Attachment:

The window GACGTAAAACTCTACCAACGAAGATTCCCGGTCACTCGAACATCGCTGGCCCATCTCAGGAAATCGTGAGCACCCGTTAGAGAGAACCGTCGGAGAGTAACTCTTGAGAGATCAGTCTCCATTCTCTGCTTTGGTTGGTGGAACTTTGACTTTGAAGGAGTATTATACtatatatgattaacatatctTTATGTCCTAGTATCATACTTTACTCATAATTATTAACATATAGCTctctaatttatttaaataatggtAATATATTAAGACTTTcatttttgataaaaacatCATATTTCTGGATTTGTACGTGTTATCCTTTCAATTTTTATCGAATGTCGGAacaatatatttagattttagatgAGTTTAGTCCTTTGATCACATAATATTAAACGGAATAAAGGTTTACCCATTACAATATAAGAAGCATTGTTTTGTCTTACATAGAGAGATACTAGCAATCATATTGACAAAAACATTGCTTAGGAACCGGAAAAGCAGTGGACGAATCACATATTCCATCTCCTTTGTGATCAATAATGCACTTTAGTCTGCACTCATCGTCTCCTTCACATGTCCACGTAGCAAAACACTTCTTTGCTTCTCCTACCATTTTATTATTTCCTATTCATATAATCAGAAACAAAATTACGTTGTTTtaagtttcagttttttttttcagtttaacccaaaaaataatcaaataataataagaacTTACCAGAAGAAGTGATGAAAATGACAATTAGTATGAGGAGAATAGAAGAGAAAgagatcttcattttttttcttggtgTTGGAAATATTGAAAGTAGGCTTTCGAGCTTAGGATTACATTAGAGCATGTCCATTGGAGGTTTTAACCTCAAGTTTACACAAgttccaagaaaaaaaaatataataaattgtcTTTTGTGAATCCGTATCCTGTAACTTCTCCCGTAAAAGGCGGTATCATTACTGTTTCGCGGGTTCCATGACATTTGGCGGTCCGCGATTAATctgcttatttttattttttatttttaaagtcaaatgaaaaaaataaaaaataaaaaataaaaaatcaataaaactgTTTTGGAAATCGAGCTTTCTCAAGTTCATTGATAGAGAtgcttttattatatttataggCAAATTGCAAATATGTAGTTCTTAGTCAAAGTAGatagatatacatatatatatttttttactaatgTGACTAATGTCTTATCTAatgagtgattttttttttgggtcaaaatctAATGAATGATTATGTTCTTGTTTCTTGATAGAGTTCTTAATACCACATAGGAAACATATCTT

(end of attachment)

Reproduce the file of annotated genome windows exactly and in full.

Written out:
The window GACGTAAAACTCTACCAACGAAGATTCCCGGTCACTCGAACATCGCTGGCCCATCTCAGGAAATCGTGAGCACCCGTTAGAGAGAACCGTCGGAGAGTAACTCTTGAGAGATCAGTCTCCATTCTCTGCTTTGGTTGGTGGAACTTTGACTTTGAAGGAGTATTATACtatatatgattaacatatctTTATGTCCTAGTATCATACTTTACTCATAATTATTAACATATAGCTctctaatttatttaaataatggtAATATATTAAGACTTTcatttttgataaaaacatCATATTTCTGGATTTGTACGTGTTATCCTTTCAATTTTTATCGAATGTCGGAacaatatatttagattttagatgAGTTTAGTCCTTTGATCACATAATATTAAACGGAATAAAGGTTTACCCATTACAATATAAGAAGCATTGTTTTGTCTTACATAGAGAGATACTAGCAATCATATTGACAAAAACATTGCTTAGGAACCGGAAAAGCAGTGGACGAATCACATATTCCATCTCCTTTGTGATCAATAATGCACTTTAGTCTGCACTCATCGTCTCCTTCACATGTCCACGTAGCAAAACACTTCTTTGCTTCTCCTACCATTTTATTATTTCCTATTCATATAATCAGAAACAAAATTACGTTGTTTtaagtttcagttttttttttcagtttaacccaaaaaataatcaaataataataagaacTTACCAGAAGAAGTGATGAAAATGACAATTAGTATGAGGAGAATAGAAGAGAAAgagatcttcattttttttcttggtgTTGGAAATATTGAAAGTAGGCTTTCGAGCTTAGGATTACATTAGAGCATGTCCATTGGAGGTTTTAACCTCAAGTTTACACAAgttccaagaaaaaaaaatataataaattgtcTTTTGTGAATCCGTATCCTGTAACTTCTCCCGTAAAAGGCGGTATCATTACTGTTTCGCGGGTTCCATGACATTTGGCGGTCCGCGATTAATctgcttatttttattttttatttttaaagtcaaatgaaaaaaataaaaaataaaaaataaaaaatcaataaaactgTTTTGGAAATCGAGCTTTCTCAAGTTCATTGATAGAGAtgcttttattatatttataggCAAATTGCAAATATGTAGTTCTTAGTCAAAGTAGatagatatacatatatatatttttttactaatgTGACTAATGTCTTATCTAatgagtgattttttttttgggtcaaaatctAATGAATGATTATGTTCTTGTTTCTTGATAGAGTTCTTAATACCACATAGGAAACATATCTT